In anticipation of the one day a year when I give thanks for gravy, red wine, HDTV, and the afternoon naps on the sofa induced by all three, I thought I'd take a moment to give thanks for a few of the websites that help me kill time on days when I'm working…which is the other 364 days a year. The first one should go without saying:
But there are a few other comics sites that I wouldn't want to live without, like The Comics Curmudgeon, which features daily dissection of the homoeroticism in Rex Morgan MD, and the wacky humanity-defying output of Archie's Joke-Generating Laugh Unit 3000, among others. On the news and commentary front, few do it better than Tom Spurgeon at The Comics Reporter. Spurgeon combines good round-ups of the day's biggest comics news with scans and appreciations of some the greatest artists the medium has ever known. One of those greats–not-so-famous-division–is Eli Stein, a veteran one-panel cartoonist who posts material from his archives regularly at Eli Stein Cartoons, pulling from the work he's done for big publications like The Wall Street Journal as well as smaller ones like American Tool. Some of the jokes are predictable while others are wonderfully wry, but they're all nicely drawn, and they comprise a neat combination of cartooning history and American social history.
For more social history in odd places, I'm keen on Brand New, a blog run by graphic designers who evaluate the effectiveness of various logo redesigns, from restaurant chains to tourism boards. Each review includes a little information about why the change occurred, how the logos have changed in the past, and so on. It's a reminder of how much thought goes into what we see every day and often take for granted.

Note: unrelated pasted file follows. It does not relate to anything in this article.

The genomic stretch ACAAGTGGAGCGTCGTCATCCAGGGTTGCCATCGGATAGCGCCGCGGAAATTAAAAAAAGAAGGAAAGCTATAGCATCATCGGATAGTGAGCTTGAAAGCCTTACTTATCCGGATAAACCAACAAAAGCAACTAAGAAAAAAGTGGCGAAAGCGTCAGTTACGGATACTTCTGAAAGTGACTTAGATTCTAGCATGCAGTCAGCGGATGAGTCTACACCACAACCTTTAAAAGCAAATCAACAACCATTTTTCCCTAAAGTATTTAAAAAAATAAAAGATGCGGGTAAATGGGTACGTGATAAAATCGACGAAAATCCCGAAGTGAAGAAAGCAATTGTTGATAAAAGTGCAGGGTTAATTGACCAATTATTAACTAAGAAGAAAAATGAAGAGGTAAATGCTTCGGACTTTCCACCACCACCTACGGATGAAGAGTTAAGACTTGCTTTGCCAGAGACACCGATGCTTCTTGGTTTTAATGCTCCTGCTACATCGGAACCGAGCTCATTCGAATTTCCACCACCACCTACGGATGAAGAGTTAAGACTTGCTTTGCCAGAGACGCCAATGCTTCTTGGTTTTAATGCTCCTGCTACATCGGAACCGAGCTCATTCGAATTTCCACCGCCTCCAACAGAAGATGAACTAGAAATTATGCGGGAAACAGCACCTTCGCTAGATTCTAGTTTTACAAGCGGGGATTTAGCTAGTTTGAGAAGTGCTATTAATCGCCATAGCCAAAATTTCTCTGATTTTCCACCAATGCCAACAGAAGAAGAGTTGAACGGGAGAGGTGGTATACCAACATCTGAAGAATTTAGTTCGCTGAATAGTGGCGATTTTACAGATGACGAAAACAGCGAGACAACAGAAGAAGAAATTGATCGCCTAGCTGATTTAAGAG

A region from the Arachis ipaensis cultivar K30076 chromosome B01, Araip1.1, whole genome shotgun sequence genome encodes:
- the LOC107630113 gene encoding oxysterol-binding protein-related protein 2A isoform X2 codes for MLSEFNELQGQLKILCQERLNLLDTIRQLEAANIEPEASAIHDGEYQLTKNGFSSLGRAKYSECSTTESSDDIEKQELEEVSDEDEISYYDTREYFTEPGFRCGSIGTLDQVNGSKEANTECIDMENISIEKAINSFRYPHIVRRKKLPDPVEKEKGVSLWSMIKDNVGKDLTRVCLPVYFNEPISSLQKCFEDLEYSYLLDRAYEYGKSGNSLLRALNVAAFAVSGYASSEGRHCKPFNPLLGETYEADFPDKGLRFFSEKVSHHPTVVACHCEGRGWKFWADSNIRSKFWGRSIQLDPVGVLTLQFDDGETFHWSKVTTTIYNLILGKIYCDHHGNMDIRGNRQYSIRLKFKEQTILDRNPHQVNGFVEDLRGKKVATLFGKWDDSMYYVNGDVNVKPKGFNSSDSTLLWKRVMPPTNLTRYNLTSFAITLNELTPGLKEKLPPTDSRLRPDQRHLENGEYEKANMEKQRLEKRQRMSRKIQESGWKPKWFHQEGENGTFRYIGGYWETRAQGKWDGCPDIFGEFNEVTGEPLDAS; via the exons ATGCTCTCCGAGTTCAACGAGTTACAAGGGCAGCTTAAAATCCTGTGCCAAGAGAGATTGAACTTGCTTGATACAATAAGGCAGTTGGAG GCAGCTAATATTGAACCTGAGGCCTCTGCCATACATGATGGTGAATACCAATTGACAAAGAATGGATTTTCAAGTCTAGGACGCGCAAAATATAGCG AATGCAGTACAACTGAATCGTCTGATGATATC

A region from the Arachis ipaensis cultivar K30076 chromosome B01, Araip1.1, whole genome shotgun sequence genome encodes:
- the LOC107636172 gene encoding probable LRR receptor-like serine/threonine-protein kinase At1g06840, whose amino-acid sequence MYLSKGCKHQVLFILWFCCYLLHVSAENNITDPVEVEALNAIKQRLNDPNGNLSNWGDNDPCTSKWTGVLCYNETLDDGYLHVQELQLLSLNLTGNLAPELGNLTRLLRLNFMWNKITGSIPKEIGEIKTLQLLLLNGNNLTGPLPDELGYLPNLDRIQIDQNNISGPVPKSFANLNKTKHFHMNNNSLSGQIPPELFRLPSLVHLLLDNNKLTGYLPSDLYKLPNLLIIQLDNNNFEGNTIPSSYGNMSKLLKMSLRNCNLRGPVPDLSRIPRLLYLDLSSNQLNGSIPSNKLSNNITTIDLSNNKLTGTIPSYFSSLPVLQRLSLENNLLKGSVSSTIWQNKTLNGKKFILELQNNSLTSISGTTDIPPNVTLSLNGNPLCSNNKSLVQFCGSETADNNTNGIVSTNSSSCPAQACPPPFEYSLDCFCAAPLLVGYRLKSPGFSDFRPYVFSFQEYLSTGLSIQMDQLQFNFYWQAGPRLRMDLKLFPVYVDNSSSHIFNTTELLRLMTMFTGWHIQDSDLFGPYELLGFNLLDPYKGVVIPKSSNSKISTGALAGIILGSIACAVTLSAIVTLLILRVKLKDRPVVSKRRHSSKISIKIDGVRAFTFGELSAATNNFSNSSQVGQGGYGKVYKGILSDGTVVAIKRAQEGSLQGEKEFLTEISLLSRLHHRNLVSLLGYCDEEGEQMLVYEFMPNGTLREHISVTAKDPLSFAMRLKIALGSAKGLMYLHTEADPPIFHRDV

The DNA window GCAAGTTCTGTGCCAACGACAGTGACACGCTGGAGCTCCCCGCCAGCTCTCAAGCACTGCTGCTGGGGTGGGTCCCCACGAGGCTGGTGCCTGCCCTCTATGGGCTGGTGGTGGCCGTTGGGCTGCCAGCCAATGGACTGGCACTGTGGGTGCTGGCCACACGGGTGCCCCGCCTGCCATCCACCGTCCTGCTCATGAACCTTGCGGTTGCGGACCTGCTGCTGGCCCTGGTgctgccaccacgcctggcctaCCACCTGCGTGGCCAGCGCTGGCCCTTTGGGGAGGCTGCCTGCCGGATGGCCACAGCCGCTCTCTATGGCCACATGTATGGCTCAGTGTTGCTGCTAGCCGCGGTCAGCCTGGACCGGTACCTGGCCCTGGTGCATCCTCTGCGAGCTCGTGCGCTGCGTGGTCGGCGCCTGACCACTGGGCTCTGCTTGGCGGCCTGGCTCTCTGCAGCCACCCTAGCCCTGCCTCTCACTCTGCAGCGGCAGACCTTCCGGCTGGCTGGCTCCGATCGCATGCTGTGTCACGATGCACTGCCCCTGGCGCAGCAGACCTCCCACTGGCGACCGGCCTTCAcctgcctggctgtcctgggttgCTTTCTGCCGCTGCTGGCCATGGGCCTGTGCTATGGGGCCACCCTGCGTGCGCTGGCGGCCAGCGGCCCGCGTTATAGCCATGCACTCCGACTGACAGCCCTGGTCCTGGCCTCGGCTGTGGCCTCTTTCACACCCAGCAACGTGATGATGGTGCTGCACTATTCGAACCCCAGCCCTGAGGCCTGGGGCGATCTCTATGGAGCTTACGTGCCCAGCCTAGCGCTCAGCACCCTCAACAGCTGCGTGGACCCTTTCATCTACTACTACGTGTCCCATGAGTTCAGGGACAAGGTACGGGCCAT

Of course there are plenty of other sites and blogs that I check out daily, like the news/commentary links round-up Medialoper, and Alan Sepinwall's superb TV review blog What's Alan Watching?. But to be honest, the main reason I wanted to do this post–and the main site that I'm thankful I discovered in 2007–is the web version of Singapore's premiere rock and culture magazine BigO (short for "before I get old"). Go through the front page, at BigO Worldwide, and you'll be confronted with a busy cluster of political links and pro-democracy commentary, overseen by a bosomy animated babe. Scroll about a fifth of the way down the page though, and in the left-hand column you'll find the reason I check the site daily: a section marked "Free Download." There are the ROIOs ("recordings of indeterminate origin"), a regularly updated collection of "grey market" concert recordings and other musical ephemera. Most of these MP3s are up for not much more than a week, so it's the perfect archive for people like me, who get overwhelmed by the sheer volume of semi-legal music available out there. The BigO staff serves as a curator for me, and between their good taste in bootleg-fodder (classic rockers, free jazz and neo-indie alike) and the well-written reviews of same (also available on a separate blog, Talkin' About My Revolutions), it's enough to once again make me appreciate being alive in the internet age.